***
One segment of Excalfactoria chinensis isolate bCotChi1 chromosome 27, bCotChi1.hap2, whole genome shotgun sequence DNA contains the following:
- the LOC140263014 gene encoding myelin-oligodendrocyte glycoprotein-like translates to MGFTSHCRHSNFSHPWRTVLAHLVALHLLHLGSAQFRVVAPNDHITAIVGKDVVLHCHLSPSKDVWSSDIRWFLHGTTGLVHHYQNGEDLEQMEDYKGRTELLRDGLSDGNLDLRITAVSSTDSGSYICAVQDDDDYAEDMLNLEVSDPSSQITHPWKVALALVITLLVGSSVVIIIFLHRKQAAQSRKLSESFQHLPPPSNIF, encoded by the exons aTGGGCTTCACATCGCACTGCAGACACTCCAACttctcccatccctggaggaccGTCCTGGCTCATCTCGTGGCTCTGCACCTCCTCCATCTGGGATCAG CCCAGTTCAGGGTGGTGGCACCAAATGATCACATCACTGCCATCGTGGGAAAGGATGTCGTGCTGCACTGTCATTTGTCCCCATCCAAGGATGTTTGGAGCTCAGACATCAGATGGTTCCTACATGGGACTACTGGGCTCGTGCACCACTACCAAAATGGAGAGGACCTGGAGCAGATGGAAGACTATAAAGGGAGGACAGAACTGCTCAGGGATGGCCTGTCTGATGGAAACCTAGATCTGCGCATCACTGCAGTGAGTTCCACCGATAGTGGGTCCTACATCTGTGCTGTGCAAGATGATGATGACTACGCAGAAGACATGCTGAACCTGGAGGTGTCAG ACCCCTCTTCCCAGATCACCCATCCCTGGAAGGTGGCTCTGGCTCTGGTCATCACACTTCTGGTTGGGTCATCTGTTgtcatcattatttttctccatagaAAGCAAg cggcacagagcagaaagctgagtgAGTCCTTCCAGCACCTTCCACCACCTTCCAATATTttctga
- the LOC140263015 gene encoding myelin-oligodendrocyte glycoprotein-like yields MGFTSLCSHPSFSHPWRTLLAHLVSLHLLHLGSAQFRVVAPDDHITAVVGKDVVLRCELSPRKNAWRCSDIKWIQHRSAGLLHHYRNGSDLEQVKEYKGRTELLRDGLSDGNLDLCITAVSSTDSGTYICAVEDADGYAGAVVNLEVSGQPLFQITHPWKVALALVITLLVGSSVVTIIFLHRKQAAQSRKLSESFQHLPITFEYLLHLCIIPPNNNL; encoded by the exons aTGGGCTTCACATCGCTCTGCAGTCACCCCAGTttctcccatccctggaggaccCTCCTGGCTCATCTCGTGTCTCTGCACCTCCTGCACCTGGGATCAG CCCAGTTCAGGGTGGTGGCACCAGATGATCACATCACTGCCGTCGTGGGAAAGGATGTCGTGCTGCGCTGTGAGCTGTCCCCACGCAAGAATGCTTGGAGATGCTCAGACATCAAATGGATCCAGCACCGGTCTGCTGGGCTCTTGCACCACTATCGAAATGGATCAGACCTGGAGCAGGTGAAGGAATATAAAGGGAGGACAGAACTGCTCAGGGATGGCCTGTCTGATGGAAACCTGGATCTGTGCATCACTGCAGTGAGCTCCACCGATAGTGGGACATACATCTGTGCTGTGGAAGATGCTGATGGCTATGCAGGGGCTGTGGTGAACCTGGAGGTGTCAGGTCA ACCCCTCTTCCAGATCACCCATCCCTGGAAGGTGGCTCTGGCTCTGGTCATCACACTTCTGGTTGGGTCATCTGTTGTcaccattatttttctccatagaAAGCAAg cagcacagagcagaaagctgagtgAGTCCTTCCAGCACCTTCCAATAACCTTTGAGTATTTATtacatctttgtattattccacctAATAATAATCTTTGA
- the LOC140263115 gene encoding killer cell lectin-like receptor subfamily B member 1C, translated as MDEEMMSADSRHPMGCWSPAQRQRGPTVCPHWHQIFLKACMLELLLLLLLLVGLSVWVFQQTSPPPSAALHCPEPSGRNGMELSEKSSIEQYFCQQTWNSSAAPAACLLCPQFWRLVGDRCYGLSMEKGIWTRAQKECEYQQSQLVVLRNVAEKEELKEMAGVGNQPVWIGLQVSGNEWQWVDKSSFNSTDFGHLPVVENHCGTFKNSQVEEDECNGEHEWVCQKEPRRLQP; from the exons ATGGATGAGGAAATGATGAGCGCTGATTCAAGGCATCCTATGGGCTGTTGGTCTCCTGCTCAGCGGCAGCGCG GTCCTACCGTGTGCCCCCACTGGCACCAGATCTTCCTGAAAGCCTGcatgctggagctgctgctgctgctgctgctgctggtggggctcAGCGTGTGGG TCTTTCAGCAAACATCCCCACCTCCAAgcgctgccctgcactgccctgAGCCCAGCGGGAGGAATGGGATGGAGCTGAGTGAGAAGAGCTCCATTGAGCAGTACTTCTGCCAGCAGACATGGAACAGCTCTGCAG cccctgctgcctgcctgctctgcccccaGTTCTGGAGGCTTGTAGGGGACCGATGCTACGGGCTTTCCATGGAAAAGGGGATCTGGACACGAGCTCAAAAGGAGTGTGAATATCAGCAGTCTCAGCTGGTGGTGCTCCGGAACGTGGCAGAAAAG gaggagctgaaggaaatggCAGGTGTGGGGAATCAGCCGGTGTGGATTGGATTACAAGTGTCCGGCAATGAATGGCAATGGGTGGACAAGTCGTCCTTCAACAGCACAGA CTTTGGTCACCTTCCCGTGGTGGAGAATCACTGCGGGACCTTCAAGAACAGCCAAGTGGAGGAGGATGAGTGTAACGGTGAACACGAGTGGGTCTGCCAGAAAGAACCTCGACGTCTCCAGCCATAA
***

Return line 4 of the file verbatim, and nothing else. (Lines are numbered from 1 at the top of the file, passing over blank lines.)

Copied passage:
- the LOC140263115 gene encoding killer cell lectin-like receptor subfamily B member 1C, translated as MDEEMMSADSRHPMGCWSPAQRQRGPTVCPHWHQIFLKACMLELLLLLLLLVGLSVWVFQQTSPPPSAALHCPEPSGRNGMELSEKSSIEQYFCQQTWNSSAAPAACLLCPQFWRLVGDRCYGLSMEKGIWTRAQKECEYQQSQLVVLRNVAEKEELKEMAGVGNQPVWIGLQVSGNEWQWVDKSSFNSTDFGHLPVVENHCGTFKNSQVEEDECNGEHEWVCQKEPRRLQP; from the exons ATGGATGAGGAAATGATGAGCGCTGATTCAAGGCATCCTATGGGCTGTTGGTCTCCTGCTCAGCGGCAGCGCG GTCCTACCGTGTGCCCCCACTGGCACCAGATCTTCCTGAAAGCCTGcatgctggagctgctgctgctgctgctgctgctggtggggctcAGCGTGTGGG TCTTTCAGCAAACATCCCCACCTCCAAgcgctgccctgcactgccctgAGCCCAGCGGGAGGAATGGGATGGAGCTGAGTGAGAAGAGCTCCATTGAGCAGTACTTCTGCCAGCAGACATGGAACAGCTCTGCAG cccctgctgcctgcctgctctgcccccaGTTCTGGAGGCTTGTAGGGGACCGATGCTACGGGCTTTCCATGGAAAAGGGGATCTGGACACGAGCTCAAAAGGAGTGTGAATATCAGCAGTCTCAGCTGGTGGTGCTCCGGAACGTGGCAGAAAAG gaggagctgaaggaaatggCAGGTGTGGGGAATCAGCCGGTGTGGATTGGATTACAAGTGTCCGGCAATGAATGGCAATGGGTGGACAAGTCGTCCTTCAACAGCACAGA CTTTGGTCACCTTCCCGTGGTGGAGAATCACTGCGGGACCTTCAAGAACAGCCAAGTGGAGGAGGATGAGTGTAACGGTGAACACGAGTGGGTCTGCCAGAAAGAACCTCGACGTCTCCAGCCATAA